Every year, an estimated 8 million babies around the world are born with a serious birth defects. In the United States, that’s about 1 in 33 babies. Birth defects are common, costly, and critical. All communities are affected by birth defects. That is why, on March 3, March of Dimes is joining more than 100 organizations from around the world to observe the fourth annual World Birth Defects Day.
Birth defects are health conditions that are present at birth. They can cause problems in overall health, how the body develops or how the body functions. Birth defects are a major cause of child mortality, and those who survive, may face a lifetime of disability.
There are thousands of different birth defects. The most common and severe birth defects are heart defects, neural tube defects and Down syndrome. We don’t know all the reasons why birth defects occur. Some may be caused by the genes you inherit from your parents. Others may be caused by environmental factors, such as exposure to harmful chemicals. Some may be due to a combination of genes and the environment. In most cases, the causes are unknown.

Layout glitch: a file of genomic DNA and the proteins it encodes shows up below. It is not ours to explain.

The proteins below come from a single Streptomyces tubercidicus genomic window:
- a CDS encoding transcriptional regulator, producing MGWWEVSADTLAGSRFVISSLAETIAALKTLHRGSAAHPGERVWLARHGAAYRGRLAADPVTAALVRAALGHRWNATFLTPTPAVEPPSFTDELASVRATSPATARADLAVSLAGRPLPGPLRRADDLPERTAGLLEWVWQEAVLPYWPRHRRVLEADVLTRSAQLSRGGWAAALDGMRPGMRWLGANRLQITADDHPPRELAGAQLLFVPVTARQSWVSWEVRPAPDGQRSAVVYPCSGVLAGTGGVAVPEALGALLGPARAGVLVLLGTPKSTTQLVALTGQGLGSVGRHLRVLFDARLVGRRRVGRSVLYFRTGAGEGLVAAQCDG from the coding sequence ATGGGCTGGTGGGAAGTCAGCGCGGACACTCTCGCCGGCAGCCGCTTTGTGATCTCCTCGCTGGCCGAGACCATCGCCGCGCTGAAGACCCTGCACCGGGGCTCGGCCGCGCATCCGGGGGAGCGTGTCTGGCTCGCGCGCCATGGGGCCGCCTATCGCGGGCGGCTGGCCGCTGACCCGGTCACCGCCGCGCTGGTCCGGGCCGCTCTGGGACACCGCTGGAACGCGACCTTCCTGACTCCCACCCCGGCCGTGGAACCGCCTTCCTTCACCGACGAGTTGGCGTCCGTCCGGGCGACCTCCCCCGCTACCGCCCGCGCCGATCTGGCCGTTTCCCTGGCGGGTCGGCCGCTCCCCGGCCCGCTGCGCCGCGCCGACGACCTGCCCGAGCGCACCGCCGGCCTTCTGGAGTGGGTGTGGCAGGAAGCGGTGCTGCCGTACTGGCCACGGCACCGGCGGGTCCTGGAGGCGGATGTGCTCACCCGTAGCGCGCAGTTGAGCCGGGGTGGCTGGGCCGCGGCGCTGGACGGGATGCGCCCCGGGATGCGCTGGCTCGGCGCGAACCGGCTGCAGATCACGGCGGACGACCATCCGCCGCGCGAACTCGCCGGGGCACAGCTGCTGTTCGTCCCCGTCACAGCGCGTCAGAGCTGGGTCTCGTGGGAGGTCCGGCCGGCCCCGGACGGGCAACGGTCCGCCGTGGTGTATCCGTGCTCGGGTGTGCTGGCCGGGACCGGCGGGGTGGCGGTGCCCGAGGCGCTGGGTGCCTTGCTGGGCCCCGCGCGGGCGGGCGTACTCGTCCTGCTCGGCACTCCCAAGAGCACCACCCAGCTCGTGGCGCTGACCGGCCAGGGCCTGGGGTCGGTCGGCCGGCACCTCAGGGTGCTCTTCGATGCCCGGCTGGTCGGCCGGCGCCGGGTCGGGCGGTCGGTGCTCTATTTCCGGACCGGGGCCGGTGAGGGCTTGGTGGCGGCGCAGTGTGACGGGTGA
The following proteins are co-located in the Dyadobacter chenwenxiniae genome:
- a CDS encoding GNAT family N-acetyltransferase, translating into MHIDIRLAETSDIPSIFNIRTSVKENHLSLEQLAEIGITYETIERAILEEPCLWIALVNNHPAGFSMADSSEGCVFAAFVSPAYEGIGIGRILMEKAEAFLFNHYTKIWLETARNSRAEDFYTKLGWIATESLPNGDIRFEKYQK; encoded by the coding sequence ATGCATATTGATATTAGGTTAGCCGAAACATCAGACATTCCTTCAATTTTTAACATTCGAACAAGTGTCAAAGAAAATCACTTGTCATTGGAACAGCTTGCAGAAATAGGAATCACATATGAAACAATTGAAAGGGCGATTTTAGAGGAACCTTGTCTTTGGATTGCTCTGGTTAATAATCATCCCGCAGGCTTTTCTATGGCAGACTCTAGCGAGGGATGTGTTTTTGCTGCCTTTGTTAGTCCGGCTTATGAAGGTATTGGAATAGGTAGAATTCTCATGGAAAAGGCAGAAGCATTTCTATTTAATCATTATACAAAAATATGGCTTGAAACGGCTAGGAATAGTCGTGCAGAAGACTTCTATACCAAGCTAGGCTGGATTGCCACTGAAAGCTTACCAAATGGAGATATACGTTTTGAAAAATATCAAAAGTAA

While not all birth defects can be prevented, there are steps you can take to help you have a healthy pregnancy and healthy baby. One of those steps is to take a vitamin supplement with 400 micrograms (mcg) of folic acid in it every day. Taking folic acid before and during the early weeks of pregnancy can help prevent serious birth defects of the brain and spine, called neural tube defects. Even if you’re not trying to get pregnant soon, take a vitamin supplement with folic acid. Take a look at the video at the top of the page to learn more about folic acid.
Join us tomorrow to promote World Birth Defects Day and help raise awareness to help improve the health of all babies around the world.
Here’s how you can help:
- Lend your voice! Register with your social media account and Thunderclap will post a one-time message on March 3rd. Sign up for the World Birth Defects Day Thunderclap campaign: http://po.st/WBDD18
- Participate in the Buzzday on Twitter, March 3 by using the hashtag #WorldBDDay.
Learn more at: worldbirthdefectsday.org